Making fun of the generation above you is part of the natural order of aging. We make fun of our parents for not knowing how to reboot the WiFi router, our parents probably made fun of their parents for being afraid of rock ’n roll, such is the circle of life (minus Gen X, which appears to get away relatively unscathed due to an intense dose of middle child syndrome). This is all to say that I’m not surprised that Gen-Z are clowning the generations above them, but I am a little surprised that they’re coming for millennials and not their own parents who, I just learned today and am now spiraling because of the revelation, are largely Gen X. What did we ever do to you? *Thinks back to all the times we called Gen-Z children, dismissed them as being 12 years old, etc.* It’s a mystery.
The thing is, there are many things that would make millennials an easy target for a good roasting — from the low-hanging fruit of mashing avocado and putting it on toast and treating it like culinary innovation for years to the obsession with a particular pastel shade of pink (what even was that, anyway?) to the fact that we made fun of our parents for wearing oversized round glasses only to, decades later, sport the same oversized John Lennon-inspired rims. I’ve got to hand it to the youth, though, because they continue to think outside the box. They don’t go for the obvious; instead, they mock millennials for things like sporting a side part, wearing skinny jeans, and the most egregious, using the crying laughing emoji. And that, friends, is where I draw the line.
I can admit that skinny jeans are not the look for everyone and we took our obsession with it a bit too far. Likewise, I’ll give you that I had some truly heinous exaggerated side part years (mostly in college, but I’ve burned all the evidence.). But you will have to pry the crying laughing emoji from my cold, dead hands, and I will tell you why even though I’m sure nobody asked.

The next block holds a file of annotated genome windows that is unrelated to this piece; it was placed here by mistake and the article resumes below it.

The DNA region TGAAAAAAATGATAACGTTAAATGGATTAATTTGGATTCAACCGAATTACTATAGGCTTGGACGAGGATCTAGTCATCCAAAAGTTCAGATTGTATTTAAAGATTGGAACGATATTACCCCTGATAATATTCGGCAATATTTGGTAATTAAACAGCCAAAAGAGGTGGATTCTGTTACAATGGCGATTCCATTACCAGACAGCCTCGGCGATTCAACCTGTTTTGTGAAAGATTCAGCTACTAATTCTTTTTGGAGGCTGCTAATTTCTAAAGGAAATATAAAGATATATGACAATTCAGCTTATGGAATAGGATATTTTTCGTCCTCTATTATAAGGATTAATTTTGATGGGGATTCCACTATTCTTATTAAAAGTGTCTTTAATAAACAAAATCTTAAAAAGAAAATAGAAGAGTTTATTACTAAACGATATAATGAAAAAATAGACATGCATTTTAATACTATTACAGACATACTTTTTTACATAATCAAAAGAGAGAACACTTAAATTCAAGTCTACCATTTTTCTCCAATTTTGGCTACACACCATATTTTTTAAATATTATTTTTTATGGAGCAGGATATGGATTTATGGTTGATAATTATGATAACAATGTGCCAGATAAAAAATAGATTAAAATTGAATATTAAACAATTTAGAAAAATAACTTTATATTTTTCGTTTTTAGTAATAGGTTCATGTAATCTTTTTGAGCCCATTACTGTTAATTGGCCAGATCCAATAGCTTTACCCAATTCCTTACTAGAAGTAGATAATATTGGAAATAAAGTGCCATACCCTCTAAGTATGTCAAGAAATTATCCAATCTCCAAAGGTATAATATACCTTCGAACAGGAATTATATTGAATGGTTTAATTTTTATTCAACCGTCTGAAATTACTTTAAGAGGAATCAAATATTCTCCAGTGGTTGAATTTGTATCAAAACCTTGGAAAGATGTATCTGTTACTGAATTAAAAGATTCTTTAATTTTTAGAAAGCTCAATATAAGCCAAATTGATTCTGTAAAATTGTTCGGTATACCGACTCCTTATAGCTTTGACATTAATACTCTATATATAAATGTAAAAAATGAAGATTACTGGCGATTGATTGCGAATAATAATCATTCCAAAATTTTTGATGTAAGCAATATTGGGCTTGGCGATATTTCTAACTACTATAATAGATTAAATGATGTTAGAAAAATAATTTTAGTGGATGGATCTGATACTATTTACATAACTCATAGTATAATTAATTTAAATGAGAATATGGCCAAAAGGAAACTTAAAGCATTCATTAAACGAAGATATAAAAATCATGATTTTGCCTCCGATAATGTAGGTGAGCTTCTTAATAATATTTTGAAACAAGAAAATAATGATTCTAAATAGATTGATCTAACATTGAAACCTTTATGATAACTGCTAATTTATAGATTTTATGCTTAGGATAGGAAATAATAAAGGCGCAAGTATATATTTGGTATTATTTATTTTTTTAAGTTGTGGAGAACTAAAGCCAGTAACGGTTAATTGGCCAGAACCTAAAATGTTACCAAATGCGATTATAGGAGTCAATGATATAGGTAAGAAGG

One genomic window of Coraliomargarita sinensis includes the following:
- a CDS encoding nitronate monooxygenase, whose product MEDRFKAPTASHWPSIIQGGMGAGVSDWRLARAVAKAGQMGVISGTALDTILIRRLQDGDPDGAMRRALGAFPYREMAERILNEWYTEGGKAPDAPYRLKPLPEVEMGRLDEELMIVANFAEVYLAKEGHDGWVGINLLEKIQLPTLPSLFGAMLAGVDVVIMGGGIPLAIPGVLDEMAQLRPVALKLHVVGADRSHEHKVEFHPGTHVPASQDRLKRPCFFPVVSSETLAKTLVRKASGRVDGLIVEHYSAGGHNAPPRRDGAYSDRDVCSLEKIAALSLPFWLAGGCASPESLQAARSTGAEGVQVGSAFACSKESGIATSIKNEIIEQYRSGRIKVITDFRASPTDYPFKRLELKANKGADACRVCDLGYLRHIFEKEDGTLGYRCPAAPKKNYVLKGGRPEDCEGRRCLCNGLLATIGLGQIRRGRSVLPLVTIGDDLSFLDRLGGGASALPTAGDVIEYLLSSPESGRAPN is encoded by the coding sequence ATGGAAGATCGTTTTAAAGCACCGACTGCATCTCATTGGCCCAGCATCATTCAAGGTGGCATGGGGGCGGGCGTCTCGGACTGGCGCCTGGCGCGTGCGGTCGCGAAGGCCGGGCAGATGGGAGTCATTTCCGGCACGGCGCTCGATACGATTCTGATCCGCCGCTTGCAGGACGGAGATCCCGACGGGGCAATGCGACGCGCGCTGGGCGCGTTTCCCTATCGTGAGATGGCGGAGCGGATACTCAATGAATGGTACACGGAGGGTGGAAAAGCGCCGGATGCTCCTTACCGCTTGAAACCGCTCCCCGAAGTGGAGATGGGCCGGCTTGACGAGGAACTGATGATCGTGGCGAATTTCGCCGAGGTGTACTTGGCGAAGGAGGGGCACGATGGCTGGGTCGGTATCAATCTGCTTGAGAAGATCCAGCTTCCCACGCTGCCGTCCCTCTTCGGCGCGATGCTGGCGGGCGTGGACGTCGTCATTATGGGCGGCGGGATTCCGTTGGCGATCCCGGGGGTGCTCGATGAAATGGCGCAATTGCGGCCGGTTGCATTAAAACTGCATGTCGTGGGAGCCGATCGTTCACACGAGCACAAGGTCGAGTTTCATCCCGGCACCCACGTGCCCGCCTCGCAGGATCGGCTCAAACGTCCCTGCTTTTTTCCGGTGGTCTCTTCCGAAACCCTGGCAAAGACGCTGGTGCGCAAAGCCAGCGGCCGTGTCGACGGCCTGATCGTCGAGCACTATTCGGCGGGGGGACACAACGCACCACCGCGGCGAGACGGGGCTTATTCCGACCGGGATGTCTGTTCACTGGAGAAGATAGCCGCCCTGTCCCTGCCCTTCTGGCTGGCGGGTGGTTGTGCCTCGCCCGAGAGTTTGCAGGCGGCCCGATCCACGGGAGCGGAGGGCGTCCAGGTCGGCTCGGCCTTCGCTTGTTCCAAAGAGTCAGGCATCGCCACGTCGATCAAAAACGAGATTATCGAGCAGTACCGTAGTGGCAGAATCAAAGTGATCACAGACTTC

Now I know what you’re going to be asking first because it was my immediate thought, too: if Gen-Z doesn’t use the crying laughing emoji, how to they indicate laughter? Apparently, they use the skull emoji.
There are a few things wrong with this.
Now, I do feel bad being harsh on Gen-Z because they are simply ignorant. They do not remember the time when we millennials had to figure out ways to differentiate between various amounts of laughter. They were simply not alive (or at least, they were nonverbal) for the agonizing days of deciding whether something was simply funny (lol), very funny (rofl), outright hilarious (lmao), or literally-falling-on-the-floor hilarious (roflmao). Certainly, there are situations in which something is so funny you’re (figuratively) literally dead, necessitating the skull emoji, but there are levels to this sh*t. Personally, I like to progress from the crying laughing emoji to the slanted crying laughing emoji to the skull, and if a joke is really good, to the coffin or the urn. Everything cannot be skull emoji because everything is not skull-emoji funny. To ascribe every joke to this level of humor is simply an impossible standard, one that waters down the very genius of using the skull emoji in this context in the first place.
On top of that, the fact that using this emoji for its intended purpose is scorn-worthy kind of makes me want to, to borrow their own phrase, yeet myself into the sun. Oh, what, it’s too predictable? Too literal? Would it be ok if we used the crying laughing emoji ironically? Because I do that sometimes, like when I openly and honestly express my feelings and then need to add a little something at the end so that nobody takes me too seriously. Is that ok??
The crying laughing emoji exists for a reason, and I will not be made to feel ashamed, and I welcome my eventual roasting on TikTok.
And by the way, anyone with a widows peak cannot rock a middle part, and I’m too short to wear any cut of jean other than skinny jeans.